Tuesday, October 22, 2019

Deserializing generic interfaces with System.Text.Json

.Net Core 3.0 introduces new JSON (de)serialization classes in the System.Text.Json Namespace.

These are high-performance classes for working with JSON. If you really don't want to use JSON.Net or need to get the most from your serialization performance you may want to consider them.

As they're new, documentation isn't a thorough as other JSON solutions and some things work a bit differently.

One thing that's particularly non-obvious is how to deserialize to a generic interface of interfaces.
e.g. an `IList<ISomething>`.

This is a problem I was recently challenged with.

It's easy to use a converter to deserialize a single interface to a concrete type with an attribute on the property.


   [JsonConverter(typeof(InterfaceConverter<FormattedDate, IFormattedDate>))]
   public IFormattedDate Opened { get; set; }


   ...

   class FormattedDate : IFormattedDate
   {
       public string DateValue { get; set; }
   }

   interface IFormattedDate
   {
       string DateValue { get; set; }
   }

   public class InterfaceConverter<M, I> : JsonConverter<I> where M : class, I
   {
        public override I Read(ref Utf8JsonReader reader, Type typeToConvert, JsonSerializerOptions options)
        {
            return JsonSerializer.Deserialize<M>(ref reader, options);
        }

        public override void Write(Utf8JsonWriter writer, I value, JsonSerializerOptions options) { }
   }

However, this doesn't work with generic interfaces.

For this, we need to use a converter factory. Actually, we need two, but first, what is a converter factory?

A converter factory takes a type (class, property, etc.) and can return a converter to use to serialize (write) or deserialize (read) instances of that type.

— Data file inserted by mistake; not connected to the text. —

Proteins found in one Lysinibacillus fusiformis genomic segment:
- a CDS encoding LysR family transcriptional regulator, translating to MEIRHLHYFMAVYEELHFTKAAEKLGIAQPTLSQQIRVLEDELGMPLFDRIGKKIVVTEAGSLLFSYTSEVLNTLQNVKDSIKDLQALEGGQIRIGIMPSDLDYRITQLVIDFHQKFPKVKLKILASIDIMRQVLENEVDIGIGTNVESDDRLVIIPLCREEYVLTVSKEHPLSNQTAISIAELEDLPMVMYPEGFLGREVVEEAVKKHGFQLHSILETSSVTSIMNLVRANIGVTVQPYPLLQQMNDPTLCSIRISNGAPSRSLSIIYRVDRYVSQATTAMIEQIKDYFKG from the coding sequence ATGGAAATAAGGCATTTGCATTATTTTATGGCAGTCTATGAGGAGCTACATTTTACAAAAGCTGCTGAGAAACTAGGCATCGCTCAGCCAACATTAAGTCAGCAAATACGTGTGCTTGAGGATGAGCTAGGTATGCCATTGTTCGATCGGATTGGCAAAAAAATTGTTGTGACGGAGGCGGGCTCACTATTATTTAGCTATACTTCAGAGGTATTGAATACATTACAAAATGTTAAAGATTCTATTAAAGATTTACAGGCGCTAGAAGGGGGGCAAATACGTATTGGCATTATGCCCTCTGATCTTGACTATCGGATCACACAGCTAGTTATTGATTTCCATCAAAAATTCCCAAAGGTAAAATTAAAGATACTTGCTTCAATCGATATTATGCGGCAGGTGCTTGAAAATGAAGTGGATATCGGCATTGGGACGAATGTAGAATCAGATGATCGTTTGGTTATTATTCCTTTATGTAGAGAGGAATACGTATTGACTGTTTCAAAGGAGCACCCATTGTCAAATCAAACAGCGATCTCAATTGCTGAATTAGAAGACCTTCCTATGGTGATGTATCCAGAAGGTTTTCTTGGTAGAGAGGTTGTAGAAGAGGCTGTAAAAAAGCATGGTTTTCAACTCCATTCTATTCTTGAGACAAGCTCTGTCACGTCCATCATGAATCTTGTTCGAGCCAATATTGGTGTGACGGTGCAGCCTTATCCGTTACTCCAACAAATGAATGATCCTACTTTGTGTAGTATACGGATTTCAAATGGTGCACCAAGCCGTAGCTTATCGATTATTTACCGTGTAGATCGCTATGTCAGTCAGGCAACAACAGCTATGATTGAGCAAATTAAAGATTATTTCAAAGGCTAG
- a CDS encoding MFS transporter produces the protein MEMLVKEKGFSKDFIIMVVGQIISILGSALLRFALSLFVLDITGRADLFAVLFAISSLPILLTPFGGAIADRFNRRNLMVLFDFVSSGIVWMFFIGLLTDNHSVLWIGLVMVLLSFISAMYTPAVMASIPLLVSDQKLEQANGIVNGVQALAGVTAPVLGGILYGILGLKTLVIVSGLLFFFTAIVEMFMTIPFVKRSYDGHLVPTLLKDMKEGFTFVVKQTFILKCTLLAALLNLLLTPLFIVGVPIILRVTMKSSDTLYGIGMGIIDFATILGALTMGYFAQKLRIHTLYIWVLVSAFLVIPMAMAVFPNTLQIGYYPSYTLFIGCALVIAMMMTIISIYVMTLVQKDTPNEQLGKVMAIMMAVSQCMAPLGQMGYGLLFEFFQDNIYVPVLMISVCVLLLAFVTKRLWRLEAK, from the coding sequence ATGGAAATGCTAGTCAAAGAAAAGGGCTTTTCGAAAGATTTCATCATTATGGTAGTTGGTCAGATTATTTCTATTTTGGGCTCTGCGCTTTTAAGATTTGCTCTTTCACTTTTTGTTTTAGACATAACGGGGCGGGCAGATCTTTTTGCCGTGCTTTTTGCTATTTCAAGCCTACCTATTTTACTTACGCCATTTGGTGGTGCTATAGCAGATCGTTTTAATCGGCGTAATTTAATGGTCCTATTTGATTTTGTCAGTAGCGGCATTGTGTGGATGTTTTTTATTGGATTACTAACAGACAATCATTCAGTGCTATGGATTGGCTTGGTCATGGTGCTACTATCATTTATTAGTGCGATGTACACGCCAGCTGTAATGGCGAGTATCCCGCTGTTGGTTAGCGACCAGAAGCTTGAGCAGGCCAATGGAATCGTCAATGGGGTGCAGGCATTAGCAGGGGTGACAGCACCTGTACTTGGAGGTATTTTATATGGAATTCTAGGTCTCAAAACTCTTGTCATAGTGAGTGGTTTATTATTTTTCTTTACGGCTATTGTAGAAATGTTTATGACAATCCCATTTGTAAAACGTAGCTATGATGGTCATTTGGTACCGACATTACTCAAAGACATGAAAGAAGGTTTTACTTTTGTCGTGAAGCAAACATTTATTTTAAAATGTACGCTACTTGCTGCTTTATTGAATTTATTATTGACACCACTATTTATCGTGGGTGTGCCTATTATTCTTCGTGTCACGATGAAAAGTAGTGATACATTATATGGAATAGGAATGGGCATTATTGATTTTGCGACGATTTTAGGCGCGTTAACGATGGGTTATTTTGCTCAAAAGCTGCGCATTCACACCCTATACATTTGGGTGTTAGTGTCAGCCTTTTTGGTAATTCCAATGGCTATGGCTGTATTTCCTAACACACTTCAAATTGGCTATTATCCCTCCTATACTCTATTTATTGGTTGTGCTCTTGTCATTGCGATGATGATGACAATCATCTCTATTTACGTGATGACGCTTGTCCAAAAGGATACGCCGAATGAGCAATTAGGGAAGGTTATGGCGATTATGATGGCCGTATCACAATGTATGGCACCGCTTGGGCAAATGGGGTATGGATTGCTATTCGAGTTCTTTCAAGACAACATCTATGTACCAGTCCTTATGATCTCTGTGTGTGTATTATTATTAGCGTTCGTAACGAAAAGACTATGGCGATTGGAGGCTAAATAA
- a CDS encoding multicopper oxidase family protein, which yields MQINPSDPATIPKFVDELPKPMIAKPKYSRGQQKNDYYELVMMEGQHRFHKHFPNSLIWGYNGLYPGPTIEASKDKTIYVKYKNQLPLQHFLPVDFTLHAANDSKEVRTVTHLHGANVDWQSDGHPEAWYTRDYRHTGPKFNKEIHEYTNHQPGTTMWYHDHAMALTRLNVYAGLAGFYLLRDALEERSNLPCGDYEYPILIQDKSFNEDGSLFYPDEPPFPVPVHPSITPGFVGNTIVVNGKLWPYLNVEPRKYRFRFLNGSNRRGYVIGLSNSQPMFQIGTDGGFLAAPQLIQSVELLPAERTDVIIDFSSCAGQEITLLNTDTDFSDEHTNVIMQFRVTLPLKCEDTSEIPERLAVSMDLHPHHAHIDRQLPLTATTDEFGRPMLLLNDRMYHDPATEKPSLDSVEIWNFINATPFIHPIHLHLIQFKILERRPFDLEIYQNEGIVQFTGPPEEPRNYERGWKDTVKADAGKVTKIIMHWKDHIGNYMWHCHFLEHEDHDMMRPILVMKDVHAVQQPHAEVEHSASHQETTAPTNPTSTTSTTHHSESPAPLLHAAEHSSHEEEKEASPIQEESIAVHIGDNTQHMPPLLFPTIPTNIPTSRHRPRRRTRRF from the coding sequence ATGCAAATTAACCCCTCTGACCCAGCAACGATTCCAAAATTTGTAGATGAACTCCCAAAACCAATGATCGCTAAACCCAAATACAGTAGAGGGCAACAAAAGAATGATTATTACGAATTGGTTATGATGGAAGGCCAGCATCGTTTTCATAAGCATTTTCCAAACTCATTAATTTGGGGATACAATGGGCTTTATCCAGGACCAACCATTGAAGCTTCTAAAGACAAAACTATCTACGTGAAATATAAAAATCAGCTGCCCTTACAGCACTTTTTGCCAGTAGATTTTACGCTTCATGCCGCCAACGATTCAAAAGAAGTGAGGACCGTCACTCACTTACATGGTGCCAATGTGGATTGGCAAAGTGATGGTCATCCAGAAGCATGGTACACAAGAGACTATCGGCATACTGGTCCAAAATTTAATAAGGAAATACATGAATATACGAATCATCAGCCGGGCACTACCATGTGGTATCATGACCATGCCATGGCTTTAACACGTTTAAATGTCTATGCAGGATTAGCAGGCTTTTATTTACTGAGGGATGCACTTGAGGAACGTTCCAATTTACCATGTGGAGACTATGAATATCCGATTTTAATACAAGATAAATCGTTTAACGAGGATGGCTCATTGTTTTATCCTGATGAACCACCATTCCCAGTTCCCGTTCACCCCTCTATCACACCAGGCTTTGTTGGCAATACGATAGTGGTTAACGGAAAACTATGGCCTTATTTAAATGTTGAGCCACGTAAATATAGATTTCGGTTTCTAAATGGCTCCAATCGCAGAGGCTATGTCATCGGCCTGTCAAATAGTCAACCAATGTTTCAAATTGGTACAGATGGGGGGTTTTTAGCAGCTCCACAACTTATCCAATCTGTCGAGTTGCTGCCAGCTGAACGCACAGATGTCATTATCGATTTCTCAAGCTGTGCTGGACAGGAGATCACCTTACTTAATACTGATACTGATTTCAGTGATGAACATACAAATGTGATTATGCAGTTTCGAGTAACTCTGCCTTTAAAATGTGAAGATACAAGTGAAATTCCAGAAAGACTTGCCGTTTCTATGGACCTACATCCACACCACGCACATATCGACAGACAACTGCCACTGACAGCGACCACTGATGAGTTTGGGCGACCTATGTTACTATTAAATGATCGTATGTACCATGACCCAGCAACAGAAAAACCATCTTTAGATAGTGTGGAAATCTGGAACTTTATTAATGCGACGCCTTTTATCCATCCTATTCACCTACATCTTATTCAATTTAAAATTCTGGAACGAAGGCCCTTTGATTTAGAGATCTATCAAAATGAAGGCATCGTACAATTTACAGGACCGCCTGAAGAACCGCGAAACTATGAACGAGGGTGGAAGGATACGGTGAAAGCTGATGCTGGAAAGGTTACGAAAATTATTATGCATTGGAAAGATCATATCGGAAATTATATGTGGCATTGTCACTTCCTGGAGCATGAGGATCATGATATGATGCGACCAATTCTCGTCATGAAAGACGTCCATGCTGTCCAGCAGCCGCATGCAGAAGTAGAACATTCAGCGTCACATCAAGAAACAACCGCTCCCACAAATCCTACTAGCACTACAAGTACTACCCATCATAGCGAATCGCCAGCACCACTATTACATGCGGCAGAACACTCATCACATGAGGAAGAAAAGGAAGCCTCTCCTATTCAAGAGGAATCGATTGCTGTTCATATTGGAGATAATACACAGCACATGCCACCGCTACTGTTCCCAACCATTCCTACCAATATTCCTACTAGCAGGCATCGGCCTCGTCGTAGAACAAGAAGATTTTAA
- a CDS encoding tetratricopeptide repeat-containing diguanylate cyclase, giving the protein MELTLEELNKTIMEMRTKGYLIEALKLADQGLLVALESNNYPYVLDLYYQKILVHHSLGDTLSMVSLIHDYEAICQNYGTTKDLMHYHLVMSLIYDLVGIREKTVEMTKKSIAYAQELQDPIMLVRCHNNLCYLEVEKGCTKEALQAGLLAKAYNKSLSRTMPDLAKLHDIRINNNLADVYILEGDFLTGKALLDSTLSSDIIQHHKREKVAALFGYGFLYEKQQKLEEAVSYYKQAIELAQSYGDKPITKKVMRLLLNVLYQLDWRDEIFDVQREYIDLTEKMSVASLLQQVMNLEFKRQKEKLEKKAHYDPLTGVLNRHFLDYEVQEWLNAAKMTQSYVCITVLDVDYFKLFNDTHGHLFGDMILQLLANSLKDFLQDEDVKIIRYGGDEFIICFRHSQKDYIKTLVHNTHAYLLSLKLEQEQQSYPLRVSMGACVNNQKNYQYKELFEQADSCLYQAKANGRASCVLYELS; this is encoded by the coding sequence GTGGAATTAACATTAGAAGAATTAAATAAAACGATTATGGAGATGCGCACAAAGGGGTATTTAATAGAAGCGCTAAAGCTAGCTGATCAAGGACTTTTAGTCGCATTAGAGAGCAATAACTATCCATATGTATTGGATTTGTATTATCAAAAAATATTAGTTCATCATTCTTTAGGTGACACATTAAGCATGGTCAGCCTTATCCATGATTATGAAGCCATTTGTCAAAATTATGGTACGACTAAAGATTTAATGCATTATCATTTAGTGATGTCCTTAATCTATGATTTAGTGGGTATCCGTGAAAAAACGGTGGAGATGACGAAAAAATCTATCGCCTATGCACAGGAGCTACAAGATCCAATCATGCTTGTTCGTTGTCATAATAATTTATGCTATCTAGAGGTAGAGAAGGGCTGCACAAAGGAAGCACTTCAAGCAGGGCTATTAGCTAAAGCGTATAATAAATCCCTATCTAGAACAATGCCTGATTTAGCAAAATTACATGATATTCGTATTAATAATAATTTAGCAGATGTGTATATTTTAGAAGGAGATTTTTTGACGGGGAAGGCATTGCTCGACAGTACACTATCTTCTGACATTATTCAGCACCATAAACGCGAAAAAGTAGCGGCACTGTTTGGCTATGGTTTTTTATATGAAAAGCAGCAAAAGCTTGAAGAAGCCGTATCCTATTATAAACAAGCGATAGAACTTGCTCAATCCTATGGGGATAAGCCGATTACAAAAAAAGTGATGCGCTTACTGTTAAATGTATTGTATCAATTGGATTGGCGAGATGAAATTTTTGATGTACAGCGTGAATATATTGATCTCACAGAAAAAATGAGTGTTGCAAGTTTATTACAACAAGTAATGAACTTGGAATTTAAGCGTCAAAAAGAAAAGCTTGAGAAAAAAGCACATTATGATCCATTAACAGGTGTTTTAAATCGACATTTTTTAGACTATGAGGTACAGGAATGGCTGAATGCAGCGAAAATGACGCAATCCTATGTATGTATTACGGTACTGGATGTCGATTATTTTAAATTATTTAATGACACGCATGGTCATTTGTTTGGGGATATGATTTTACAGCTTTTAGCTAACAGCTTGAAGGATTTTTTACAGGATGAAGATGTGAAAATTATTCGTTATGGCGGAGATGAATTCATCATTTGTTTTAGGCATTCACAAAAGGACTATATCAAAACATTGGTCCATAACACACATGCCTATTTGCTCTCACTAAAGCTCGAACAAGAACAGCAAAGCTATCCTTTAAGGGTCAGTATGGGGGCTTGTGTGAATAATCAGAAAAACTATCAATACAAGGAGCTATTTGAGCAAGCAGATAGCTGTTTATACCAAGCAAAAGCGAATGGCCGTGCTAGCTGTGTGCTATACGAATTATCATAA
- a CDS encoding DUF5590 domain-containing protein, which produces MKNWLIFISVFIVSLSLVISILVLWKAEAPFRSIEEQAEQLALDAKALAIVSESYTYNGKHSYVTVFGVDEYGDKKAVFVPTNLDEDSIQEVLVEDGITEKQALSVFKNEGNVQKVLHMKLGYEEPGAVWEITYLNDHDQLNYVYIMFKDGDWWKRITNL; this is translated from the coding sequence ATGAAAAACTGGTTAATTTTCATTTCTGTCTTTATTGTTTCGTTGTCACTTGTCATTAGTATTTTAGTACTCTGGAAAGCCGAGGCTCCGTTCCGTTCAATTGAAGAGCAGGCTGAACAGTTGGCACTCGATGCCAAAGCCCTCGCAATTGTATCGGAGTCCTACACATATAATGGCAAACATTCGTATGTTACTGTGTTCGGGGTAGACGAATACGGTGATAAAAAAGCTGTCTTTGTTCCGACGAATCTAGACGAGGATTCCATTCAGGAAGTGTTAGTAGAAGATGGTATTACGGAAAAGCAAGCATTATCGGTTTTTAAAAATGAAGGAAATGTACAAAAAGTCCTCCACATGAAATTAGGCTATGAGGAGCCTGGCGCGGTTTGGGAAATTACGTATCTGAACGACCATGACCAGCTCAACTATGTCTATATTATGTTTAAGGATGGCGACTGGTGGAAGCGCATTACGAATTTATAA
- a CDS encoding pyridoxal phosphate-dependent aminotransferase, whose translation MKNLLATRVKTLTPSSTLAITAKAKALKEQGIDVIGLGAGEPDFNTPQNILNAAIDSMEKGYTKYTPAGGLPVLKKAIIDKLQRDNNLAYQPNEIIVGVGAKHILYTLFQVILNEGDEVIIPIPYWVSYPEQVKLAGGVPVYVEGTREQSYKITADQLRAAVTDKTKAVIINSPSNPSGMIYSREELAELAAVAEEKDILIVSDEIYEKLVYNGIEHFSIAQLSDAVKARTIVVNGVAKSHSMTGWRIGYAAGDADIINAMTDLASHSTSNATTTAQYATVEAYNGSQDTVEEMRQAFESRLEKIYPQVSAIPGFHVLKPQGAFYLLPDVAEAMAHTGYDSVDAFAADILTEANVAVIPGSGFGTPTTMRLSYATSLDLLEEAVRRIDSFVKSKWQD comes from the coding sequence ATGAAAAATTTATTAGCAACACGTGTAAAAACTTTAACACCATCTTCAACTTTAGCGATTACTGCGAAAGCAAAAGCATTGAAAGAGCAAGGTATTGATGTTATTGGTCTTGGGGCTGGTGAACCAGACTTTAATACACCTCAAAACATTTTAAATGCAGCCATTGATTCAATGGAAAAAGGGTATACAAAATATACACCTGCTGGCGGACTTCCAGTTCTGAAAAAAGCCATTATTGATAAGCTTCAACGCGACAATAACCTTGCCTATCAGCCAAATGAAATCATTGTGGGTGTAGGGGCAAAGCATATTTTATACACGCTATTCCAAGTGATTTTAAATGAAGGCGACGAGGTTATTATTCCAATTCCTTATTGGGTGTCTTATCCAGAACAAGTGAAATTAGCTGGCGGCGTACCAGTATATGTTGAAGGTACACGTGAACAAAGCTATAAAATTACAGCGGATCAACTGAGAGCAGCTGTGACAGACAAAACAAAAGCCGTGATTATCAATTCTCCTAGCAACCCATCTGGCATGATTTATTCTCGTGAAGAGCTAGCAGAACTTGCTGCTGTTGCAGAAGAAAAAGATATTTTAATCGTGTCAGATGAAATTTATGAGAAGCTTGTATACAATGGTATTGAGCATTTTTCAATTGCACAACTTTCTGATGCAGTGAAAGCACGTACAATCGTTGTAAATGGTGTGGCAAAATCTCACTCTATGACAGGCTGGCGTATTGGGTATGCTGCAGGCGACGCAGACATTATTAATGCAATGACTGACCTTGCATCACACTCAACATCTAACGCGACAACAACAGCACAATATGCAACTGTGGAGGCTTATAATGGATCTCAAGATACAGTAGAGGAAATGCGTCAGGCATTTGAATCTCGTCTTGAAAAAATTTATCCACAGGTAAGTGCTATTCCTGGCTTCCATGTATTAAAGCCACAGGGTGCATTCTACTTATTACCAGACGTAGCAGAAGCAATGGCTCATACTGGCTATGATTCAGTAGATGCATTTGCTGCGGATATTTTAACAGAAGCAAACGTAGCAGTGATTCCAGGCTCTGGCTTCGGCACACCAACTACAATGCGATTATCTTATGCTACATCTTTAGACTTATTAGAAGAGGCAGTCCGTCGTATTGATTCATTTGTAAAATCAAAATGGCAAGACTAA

Rather than use attributes to tell when to use the converter, the factories are passed to the serialization methods.

    var serializerOptions = new JsonSerializerOptions
    {
        Converters = {
            new InterfaceConverterFactory(typeof(FormattedDate), typeof(IFormattedDate)),
            new IListInterfaceConverterFactory(typeof(IFormattedDate)),
            }
    };

    var goodObj = JsonSerializer.Deserialize<GoodObject>(json, serializerOptions);

Above, you can see two converter factories and this is what we need for our particular problem.
During the [de]serialization of a type, the serializer will ask the factory if there is a converter for the type.

    class GoodObject
    {
        [JsonConverter(typeof(Converters.InterfaceConverter<FormattedDate, IFormattedDate>))]
        public IFormattedDate Opened { get; set; }

        public IList<IFormattedDate> ImportantEvents { get; set; }
    }

The handling of types during [de]serialization happens at the broadest level first, so to deserialize the `ImportantEvents` in the above class the serializer will look for a converter for `GoodObject`, `IList`, and `IFormattedDate` in that order, assuming that the type has not already been handled by an earlier converter. This knowledge is enough to solve the problem.

Adding a converter to deserialize an `IList<I>` into a `List<I>` is the first step.